Regarding taxes, headlines about the Republican replacement for Obamacare were blunt:
Republican health-care bill will 'cut the hell out of taxes' for the rich, says Warren Buffett -- CNBC
Bilstad: Congressman, does this bill give massive tax cuts to wealthy Americans?
Duffy: No; no.
Duffy’s next words were a bit confusing, as he appeared to argue that in repealing Obamacare tax hikes, the GOP bill would benefit non-wealthy people, too:
I mean, what happened was, if you look at even the medical device tax. Well, you can say the makers of medical devices may not be taxed, for example, but we all know that those medical device makers pass that tax on to middle-, average- and low-income Americans. They are the ones who actually pay that tax. I think that’s just a Democrat -- they’re throwing everything at the wall. Who wouldn’t expect Democrats, at every turn they could, to go, "Tax breaks for the wealthy"? Well, that’s what they do.
The upshot is: Duffy said the GOP replacement for Obamacare does not give massive tax cuts to wealthy Americans.
As we’ve covered in a previous fact-check, there’s no question that people at the top of the income scale would be singled out for tax cuts that, over 10 years, are estimated to be worth what can be considered a massive amount: hundreds of billions of dollars.
In a major political victory for President Donald Trump and U.S. House Speaker Paul Ryan of Wisconsin, the GOP bill was narrowly approved by the House of Representatives five days before Duffy’s statement. Even Republicans, though, say the legislation will likely be changed in the Senate.
The House version would repeal nearly all taxes contained in Obamacare and make other tax changes. No official estimates have been done on the current version of the bill, which was changed after the original bill was voted down by the House in March 2017. But the tax cut figures are expected to be similar.
The tax cuts
Obamacare imposed a series of tax increases, primarily in an effort to provide health coverage to nearly all Americans. Some of those were aimed squarely at the wealthy.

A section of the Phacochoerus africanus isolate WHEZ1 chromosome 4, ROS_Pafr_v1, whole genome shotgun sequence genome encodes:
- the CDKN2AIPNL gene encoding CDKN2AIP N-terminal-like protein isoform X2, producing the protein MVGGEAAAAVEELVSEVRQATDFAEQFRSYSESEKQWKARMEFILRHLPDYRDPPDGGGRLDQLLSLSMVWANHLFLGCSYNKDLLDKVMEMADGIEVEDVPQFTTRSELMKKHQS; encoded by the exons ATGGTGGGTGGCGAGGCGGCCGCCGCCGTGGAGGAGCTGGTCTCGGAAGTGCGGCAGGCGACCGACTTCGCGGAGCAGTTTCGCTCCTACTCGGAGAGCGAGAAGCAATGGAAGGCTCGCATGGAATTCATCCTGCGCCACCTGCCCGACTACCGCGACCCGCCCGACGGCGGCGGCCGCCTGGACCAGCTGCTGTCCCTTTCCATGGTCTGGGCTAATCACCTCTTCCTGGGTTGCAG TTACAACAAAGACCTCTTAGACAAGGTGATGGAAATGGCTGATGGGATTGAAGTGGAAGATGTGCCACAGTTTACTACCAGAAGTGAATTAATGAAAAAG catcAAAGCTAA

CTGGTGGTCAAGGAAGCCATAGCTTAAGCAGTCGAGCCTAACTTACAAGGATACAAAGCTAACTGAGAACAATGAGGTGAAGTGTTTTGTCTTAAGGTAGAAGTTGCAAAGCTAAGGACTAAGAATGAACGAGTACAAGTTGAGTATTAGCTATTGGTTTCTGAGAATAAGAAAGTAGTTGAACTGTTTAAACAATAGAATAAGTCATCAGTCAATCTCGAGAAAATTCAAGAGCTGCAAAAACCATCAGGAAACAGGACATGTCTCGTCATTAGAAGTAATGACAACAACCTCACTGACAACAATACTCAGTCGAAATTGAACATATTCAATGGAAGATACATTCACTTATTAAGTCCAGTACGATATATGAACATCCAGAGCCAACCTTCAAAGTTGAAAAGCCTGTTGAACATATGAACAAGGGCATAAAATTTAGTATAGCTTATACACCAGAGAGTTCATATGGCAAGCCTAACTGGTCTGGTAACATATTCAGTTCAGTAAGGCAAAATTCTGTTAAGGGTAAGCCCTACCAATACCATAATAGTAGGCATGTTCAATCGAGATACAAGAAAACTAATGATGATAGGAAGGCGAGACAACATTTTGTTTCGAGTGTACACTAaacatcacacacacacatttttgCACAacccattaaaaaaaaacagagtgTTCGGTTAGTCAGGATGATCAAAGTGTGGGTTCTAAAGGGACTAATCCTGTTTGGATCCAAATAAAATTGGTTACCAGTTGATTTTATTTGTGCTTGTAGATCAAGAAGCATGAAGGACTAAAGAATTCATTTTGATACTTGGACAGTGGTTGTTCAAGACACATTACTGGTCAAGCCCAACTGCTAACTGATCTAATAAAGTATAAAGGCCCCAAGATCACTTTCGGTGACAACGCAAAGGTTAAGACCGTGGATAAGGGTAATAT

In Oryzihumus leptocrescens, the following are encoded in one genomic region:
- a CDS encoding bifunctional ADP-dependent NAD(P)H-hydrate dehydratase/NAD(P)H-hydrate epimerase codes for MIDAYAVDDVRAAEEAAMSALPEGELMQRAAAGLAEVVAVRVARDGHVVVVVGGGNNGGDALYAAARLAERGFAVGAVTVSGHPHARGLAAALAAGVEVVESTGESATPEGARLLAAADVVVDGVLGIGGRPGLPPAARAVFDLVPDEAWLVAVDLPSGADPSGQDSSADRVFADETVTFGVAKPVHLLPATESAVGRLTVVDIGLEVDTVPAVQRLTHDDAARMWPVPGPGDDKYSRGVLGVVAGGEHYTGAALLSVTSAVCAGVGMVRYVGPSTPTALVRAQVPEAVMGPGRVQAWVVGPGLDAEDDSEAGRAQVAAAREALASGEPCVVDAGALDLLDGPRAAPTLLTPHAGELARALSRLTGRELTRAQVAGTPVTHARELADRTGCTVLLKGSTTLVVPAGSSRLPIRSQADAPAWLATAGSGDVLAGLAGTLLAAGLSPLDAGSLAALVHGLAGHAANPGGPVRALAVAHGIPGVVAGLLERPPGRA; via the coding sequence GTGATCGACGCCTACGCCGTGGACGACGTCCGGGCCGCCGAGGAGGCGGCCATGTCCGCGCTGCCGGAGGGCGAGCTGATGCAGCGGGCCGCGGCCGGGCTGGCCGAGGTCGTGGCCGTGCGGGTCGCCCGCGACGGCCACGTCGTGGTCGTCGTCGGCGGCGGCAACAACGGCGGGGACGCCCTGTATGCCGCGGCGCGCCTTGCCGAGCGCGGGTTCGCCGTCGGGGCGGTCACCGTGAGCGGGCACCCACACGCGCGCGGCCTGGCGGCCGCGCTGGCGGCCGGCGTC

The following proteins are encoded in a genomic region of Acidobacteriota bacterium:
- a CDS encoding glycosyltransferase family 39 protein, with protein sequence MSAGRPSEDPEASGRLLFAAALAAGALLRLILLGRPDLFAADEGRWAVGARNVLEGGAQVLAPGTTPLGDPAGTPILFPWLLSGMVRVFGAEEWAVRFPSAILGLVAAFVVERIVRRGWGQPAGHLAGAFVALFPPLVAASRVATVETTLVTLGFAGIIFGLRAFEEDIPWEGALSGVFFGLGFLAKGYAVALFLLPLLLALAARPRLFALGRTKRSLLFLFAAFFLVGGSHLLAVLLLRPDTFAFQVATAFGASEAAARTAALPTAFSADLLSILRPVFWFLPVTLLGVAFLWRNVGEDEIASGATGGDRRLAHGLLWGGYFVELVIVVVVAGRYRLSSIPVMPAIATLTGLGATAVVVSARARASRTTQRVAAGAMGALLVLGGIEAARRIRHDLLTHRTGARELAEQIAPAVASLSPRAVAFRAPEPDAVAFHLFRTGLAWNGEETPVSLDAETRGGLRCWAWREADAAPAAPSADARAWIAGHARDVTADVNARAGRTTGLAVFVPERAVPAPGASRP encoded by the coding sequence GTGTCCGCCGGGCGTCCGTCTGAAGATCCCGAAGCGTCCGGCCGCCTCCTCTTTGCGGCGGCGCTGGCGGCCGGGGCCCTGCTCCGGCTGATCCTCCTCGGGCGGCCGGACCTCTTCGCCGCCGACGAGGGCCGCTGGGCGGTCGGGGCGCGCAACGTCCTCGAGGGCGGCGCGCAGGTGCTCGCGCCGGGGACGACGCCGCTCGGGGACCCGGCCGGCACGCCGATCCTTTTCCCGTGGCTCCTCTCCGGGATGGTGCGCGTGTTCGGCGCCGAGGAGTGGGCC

We found U.S. Rep. Mark Pocan, D-Wis., went too far when he said that under "Trumpcare," as some Democrats call the GOP health bill, "$600 billion worth of tax breaks will go to the wealthiest in this country." Our rating was Half True. The tax breaks don’t help only the wealthiest -- but people on the high end of the income scale certainly benefit.
Estimates on the original bill by Congress’ Joint Committee on Taxation, which is staffed by independent professionals, put the value of the tax cuts at $600 billion over 10 years (2017 through 2026).
Fully $275 billion would go only to high-income earners -- families with $250,000 or more in income ($200,000 for singles). That would be accomplished by repealing two of the key tax increases that fund Obamacare: a 3.8 percent tax on investments (capital gains, dividend and interest income) and a 0.9 percent Medicare surtax.
According to the nonprofit Tax Policy Center:
85 percent of the benefits of repealing the investment tax would go to the top 1 percent of income earners.
Ultimately, repealing the investment and the Medicare taxes would mean a 2 percent increase in income for the top 1 percent -- or $43,000 per year.
Duffy’s staff argued that the GOP plan does not include tax cuts because it merely repeals tax increases, and that the tax increases themselves were never portrayed as "massive."
But the $43,000 in additional income that the top 1 percent would get from the tax reductions begins to approach the median household income in the United States -- $55,775 per year.
As for Duffy’s reference to repealing a 2.3 percent excise tax on medical device makers, that could result in lower prices for average consumers. And some other tax changes in the GOP health plan would benefit the middle class. But that doesn’t negate the fact that other tax breaks specifically help the rich.
Duffy says the Republican replacement for Obamacare does not give massive tax cuts to wealthy Americans.
The bill that some call "Trumpcare" includes the repeal of tax hikes that specifically target the rich. Indeed, over 10 years, hundreds of billions of dollars in tax cuts would benefit only those earning $200,000 a year or more.
We rate Duffy’s statement False.